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Parenthood Plus: December 21, 2012

A Tribute to STRONG Youth Inc.

The Nassau County legislature made a misguided decision, born of partisan politics, on July 5, 2012, to cut $7.3 million from youth, chemical dependency and mental health services for tens of thousands of people.

The decision to defund human services in July led to months of protests by human-services providers, parents and youths. In an attempt to draw wider attention to the impact of the budget cuts, one of the affected agencies, STRONG Youth, Inc., a gang-prevention and intervention program that lost all of its funding, staged a symbolic funeral for youth services at the Hempstead Pentecostal Church, in Hempstead, on August 2, 2012.

The funeral was followed, a few weeks later, by street theater. Adults and young people from STRONG attended a legislative meeting in Mineola, dressed symbolically as hostages – bound, gagged and blindfolded. One of the legislators said, at the meeting which was attended by hundreds of people, that “Child Protective Services” should be called. A few weeks later, STRONG held a prayer and candle lighting vigil. The vigil drew 150 people. All of the demonstrations by STRONG were peaceful and planned, with adults and youths working together. How do I know this? I proudly stood alongside them in each one of the events.

Some critics accused STRONG of being too extreme. Others called the symbolic funeral “disrespectful of the dead” and the “parading of hostages” as a disgrace. Nothing could be further from the truth. These events were thoughtfully organized by STRONG social workers and volunteers, young and old, who galvanized a complex network of teenagers and parents (including parents of murdered children) crime victims, clergy, community leaders and local businesses.  

The skills used to organize this event were the same ones that were used to develop and implement exemplary gang prevention and intervention services that aim to help young people to become successful students and active participants in community affairs. Nassau County should not eliminate STRONG, or programs like it. Rather it should be celebrating and promoting them as national best practices in youth development.

One of the speakers at the funeral was a young woman, Amory Sepúlveda. She testified from her wheelchair. “When I was 19-years-old,” she said, “I was the innocent victim of a drive-by shooting that resulted in never being able to walk again. I was hurt physically and emotionally and thought my life was over. With the help of county youth services, I am now a college graduate in pursuit of a master’s degree. I’ve shared my story, changing the lives of thousands of youth in Nassau County.” Today, in her role as crisis counselor for North Shore Child and Family Guidance Center, Sepúlveda is providing aid to hundreds of victims of hurricane Sandy.

STRONG Youth Inc.’s approach to protesting Nassau County’s cuts to human services funding were not radical; they were rational. Its tactics were well-planned, intergenerational events that captured the imagination of the public and media.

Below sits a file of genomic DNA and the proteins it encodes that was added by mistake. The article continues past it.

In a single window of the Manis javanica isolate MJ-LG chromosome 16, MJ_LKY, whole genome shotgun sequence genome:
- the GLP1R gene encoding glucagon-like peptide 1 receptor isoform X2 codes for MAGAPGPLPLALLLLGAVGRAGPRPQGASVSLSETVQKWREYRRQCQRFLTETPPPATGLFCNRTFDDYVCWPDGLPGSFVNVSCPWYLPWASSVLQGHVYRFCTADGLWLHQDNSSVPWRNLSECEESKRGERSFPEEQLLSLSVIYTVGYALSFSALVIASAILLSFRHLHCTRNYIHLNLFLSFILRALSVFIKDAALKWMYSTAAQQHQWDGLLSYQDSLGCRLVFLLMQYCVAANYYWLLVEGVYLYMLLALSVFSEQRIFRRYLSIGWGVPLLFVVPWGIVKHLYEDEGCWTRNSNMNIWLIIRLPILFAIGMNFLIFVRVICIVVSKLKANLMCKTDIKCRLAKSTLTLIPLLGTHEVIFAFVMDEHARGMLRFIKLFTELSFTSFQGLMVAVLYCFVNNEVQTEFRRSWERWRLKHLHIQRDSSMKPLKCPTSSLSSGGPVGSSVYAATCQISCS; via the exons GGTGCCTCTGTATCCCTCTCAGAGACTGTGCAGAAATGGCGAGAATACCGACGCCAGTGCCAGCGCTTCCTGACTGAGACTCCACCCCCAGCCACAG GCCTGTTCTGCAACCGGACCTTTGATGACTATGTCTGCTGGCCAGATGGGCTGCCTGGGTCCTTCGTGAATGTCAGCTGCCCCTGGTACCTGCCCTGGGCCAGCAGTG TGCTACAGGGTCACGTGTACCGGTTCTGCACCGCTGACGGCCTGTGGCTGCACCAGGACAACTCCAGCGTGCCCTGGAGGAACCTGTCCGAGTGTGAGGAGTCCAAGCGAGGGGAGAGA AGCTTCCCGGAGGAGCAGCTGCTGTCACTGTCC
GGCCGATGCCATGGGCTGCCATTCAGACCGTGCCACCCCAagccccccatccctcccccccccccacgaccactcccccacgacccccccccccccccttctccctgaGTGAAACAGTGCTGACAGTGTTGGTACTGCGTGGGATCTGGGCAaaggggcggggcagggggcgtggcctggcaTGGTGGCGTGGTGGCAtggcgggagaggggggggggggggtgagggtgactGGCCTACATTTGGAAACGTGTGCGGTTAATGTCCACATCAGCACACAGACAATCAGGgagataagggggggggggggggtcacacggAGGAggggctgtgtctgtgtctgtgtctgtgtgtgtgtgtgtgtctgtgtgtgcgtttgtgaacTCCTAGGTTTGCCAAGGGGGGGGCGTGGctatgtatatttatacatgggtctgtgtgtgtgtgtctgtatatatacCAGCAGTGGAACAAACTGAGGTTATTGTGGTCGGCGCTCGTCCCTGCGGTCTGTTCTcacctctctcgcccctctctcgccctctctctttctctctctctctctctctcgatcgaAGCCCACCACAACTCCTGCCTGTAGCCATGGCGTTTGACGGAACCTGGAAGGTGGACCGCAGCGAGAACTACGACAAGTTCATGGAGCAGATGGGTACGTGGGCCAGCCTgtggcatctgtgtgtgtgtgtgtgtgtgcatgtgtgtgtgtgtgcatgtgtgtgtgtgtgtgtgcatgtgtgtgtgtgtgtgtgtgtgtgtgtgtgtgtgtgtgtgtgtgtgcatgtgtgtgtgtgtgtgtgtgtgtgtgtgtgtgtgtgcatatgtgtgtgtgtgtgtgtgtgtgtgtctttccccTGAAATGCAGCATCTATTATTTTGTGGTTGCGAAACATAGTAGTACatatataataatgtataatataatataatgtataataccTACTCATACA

STRONG took effective steps to motivate change. The public should embrace the group for its peaceful protests, which represent the best of our democracy. These events helped many young people to move from apathy to activism. In fact, many of the protesters that were derided by members of the Nassau County Legislature have become volunteers in the hurricane disaster relief, demonstrating their empathy, civic involvement and activism, all for the public good.

They have learned their lessons well and now fight not only for themselves, but for the next generation.

News

The kids may be grown. The marriage may have not worked out. Perhaps retirement affords more free time than was anticipated.

Enter The Transition Network, an national social group featuring an active chapter on Long Island that meets regularly at the Plainview-Old Bethpage Library.

Judy Forman, Plainview resident and program co-chair, noted that The Transition Network is an organization of women ages 50 and over who are ‘transitioning’ into the next phase of their lives — whether it be retirement, divorce, losing a loved one or so on — and helping them to meet new people while expanding their horizons.  

Plainview resident Cila Schlanger was eager to attend a two-hour property tax workshop at the Farmingdale Public Library last week — the problem is, so were many other people.

“I was taken aback once I came here because there was such a line,” she said. “I thought it would be a two-hour workshop, but individuals had to wait to be helped on a first come, first serve basis.”

Residents are trying to save a buck whenever and wherever they can, especially when it comes to property taxes. To try and lend a helping hand, elected officials recently hosted a property tax exemption workshop at the library, drawing residents from across Nassau County.


Calendar

Sonny And Perley

Saturday, July 26

Young Israel Blood Drive

Sunday, July 27

Fun In The Sun

Monday, July 28



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